Fire Ants - Inside the House!
One serious problem that seems to be on the increase in Oklahoma is the invasion of homes and businesses by red imported fire ants. As the temperature rises and conditions become dry during the Oklahoma summer, fire ants enter homes in search of food and water. This can cause problems ranging from the nuisance of finding ants in stored foods and potted plants to the real danger of stings-particularly multiple stings when fire ants climb onto sleeping inhabitants.
Several conditions can contribute to fire ant problems inside homes:
- Poor sanitation. Be sure to clean up food and drink spills, and keep stored foods tightly sealed. Do not dump kitchen waste in your lawn close to the house, as this will attract foraging ants.
- Poor construction practices. Fire ants can gain access to home interiors through a variety of entryways. In our experience in Oklahoma, fire ants commonly enter through poorly sealed windows. In one case, a child had left food scraps between the interior and exterior windows-so check the windows in your child's room! Fire ants also enter through gaps under walls, and through holes for wiring and plumbing. Sometimes the problem area can be located by searching for small piles of soil or sand, since fire ants frequently carry those materials indoors at points of entry. If points of entry are found, be sure to seal them tightly or call a contractor if the problem calls for it.
- Moisture problems. In some rare cases, fire ants nests can be found in very unusual situations, such as roofs of buildings or in wall voids. Fire ants do not necessarily require soil for a suitable nesting site-but they do require a certain amount of moisture. Be sure to fix leaks in your home (especially in plumbing in the wall voids) and make sure exterior faucets do not drip, to avoid attracting fire ants. Be certain that your roof drains properly.
- Movement of plants. Potted plants are an oasis for red imported fire ants during hot and dry Oklahoma summers. Many people move plants in and out of the house. When bringing plants in, be very careful not to bring in pots that contain fire ants.
- Movement of toys and other objects. Be careful when bringing most any object in from outside your home. Fire ant colonies will build their nests up into cavities in molded plastic toys and other hollow objects. A quick inspection before carrying things inside can pay off.
- Pet food. Your pet's food can be a good attractant for fire ants. Store pet food in tightly sealed containers. If possible, feed your pets away from the house, and clean up uneaten food as soon as possible.
- Mulch. Heavily mulched areas adjoining your home may provide an attractive habitat for fire
ants to nest.
What can I do about fire ants in the house?
As with many pest problems, prevention is the best cure for fire ants in the home. The "Homeowner's Two-step Guide" for fire ant control will give you tips for decreasing the ant population around your home. It is important to remember that fire ants can forage (travel in search of food and water) a relatively great distance from their nest-so simply treating your yard, if it is fairly small, will not guarantee that ants will not enter your home. If fire ants are not already in your home, check the items listed above to see how your situation stacks up. Address moisture problems if they exist.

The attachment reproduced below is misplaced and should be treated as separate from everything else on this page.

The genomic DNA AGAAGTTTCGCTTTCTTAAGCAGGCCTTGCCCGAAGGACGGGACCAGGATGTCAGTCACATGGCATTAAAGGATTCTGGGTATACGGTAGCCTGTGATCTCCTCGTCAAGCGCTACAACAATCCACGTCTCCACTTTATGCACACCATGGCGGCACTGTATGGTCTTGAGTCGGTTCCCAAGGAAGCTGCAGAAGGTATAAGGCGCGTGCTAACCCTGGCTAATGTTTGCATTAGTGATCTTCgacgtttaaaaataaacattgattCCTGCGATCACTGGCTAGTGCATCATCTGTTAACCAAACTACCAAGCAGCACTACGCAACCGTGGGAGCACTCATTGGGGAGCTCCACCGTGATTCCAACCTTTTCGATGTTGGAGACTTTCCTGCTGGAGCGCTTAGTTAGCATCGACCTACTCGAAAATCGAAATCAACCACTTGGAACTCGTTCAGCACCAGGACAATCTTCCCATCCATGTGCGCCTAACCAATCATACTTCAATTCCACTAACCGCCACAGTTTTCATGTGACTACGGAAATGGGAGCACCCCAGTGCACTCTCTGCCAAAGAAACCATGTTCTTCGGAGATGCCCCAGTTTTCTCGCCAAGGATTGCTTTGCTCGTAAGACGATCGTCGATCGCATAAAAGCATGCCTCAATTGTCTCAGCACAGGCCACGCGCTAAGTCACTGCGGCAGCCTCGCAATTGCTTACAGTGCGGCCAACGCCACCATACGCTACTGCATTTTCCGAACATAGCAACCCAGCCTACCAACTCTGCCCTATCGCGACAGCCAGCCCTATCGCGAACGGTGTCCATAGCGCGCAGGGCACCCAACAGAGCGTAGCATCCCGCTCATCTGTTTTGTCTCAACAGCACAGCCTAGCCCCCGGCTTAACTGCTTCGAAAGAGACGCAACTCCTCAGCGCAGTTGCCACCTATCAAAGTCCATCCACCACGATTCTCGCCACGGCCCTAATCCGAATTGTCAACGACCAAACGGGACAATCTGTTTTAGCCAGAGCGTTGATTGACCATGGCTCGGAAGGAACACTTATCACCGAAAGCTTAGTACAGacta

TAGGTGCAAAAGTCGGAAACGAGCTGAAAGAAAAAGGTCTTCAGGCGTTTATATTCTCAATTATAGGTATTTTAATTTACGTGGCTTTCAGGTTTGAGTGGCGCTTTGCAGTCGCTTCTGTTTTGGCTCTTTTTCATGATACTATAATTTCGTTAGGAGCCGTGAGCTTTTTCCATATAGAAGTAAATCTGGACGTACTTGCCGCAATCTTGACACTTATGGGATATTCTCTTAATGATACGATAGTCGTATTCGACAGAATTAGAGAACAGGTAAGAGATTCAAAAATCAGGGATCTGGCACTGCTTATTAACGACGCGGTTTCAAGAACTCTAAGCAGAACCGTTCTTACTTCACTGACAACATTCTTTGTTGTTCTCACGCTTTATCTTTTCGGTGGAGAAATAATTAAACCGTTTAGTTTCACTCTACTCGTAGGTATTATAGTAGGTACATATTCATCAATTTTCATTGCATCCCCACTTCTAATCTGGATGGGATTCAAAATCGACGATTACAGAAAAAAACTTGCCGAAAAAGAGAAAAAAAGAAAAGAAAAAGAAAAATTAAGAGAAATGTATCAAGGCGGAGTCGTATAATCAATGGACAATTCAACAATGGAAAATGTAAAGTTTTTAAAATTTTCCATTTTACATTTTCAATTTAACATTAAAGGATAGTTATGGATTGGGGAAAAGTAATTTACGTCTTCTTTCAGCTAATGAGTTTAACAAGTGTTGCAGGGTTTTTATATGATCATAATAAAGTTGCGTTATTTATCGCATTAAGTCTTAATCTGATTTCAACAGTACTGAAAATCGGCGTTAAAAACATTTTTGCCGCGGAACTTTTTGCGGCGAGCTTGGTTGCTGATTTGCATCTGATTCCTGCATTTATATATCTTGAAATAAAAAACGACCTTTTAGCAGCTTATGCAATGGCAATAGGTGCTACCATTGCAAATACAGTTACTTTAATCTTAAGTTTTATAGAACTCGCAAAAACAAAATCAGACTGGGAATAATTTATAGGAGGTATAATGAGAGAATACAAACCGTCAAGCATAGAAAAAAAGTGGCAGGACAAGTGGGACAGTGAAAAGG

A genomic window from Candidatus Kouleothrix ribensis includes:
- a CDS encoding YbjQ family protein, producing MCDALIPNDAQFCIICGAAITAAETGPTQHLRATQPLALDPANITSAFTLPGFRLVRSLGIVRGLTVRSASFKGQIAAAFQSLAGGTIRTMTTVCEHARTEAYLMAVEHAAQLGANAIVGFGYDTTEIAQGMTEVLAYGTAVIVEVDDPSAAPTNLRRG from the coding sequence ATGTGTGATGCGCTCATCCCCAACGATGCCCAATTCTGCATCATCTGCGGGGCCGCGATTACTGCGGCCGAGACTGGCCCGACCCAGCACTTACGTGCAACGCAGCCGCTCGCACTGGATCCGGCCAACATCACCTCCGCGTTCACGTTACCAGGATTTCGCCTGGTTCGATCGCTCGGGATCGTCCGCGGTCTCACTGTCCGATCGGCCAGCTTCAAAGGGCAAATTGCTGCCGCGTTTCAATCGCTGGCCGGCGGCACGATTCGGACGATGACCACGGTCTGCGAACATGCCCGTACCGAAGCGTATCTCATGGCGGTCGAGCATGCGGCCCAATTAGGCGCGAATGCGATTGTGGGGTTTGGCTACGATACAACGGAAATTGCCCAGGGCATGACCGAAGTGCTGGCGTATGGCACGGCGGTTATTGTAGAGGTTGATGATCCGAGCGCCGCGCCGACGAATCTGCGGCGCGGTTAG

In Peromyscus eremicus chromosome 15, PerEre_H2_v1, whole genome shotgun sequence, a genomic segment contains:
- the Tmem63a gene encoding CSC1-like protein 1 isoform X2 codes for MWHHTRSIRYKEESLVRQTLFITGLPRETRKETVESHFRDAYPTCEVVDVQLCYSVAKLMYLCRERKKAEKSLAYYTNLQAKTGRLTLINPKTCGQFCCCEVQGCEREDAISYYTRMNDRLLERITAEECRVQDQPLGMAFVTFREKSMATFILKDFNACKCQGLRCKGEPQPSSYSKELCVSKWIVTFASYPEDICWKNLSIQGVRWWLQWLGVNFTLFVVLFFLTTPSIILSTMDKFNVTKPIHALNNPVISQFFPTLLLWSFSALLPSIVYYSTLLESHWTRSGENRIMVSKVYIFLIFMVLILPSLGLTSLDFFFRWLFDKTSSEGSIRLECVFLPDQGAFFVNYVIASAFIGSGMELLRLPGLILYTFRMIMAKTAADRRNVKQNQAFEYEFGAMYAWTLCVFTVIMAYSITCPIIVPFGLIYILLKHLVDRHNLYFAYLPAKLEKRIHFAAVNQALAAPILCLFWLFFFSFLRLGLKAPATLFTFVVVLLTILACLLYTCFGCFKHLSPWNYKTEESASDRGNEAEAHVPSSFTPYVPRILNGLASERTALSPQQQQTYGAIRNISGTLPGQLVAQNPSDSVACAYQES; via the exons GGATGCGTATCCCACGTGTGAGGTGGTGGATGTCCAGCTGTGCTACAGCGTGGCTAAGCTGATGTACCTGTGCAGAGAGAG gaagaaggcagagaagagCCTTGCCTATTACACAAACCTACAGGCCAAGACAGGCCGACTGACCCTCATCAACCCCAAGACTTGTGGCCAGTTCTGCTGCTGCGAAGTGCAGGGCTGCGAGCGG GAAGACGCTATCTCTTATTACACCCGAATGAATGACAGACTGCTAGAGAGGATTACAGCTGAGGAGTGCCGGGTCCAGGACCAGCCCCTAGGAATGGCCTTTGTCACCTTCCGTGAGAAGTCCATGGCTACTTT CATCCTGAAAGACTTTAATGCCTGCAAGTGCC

If you already have fire ants entering your home, and you believe the ants are nesting in a wall void or other part of the structure, you may want to enlist the help of a qualified Pest Control Operator, who has access to quick-kill injectible insecticides. If you simply have fire ants entering and/or foraging in your home, you can do the following:
- Before applying any pesticides, if possible, locate the point of entry so that you can take steps to seal it later on. Be careful not to get stung-your first concern should be for the safety of yourself and your children, if present.
- Use any over-the-counter contact insecticide labeled for indoor use against ants to kill workers already present in the home. Take care when applying products to fabrics, etc., as some may stain. DO NOT use outdoor baits (Amdro, Logic, Extinguish, etc.) indoors as these will only attract more foraging ants. If the ants are not an immediate threat inside your home, you may wish to use a bait registered for indoor use against fire ants (MaxForce, Combat, Raid Max). If you use an indoor bait, do not use contact insecticides or otherwise disturb the ants.
- Locate the colony outside, if possible. Carefully inspect from the point of entry on the exterior of the structure to several feet out into the yard. Remember that colonies will frequently build near structures, and take special care to look at sidewalk edges, bases of shrubs, emerging pipes, etc.
- Treat the colony. If you find the infestation during the hot part of the day, it may be best to wait until the following morning to treat, when the ants will be closer to the top of the mound. The best time to individually treat colonies is on a sunny morning following a cool night. Some options for individual mound treatments can be found in the "Homeowner's Two-step Guide". For the fastest results, use an insecticide that can be dissolved in a pre-measured volume of water for drenching the mound, or a granular insecticide that can be watered in. Be sure to consult our "Quick Tips - Some Do's and Don'ts Guide" for best results, or call your certified Pest Control Operator.
- Follow up by correcting any contributing factors, sealing points of entry, and applying a bait product in and around your yard to prevent future infestations.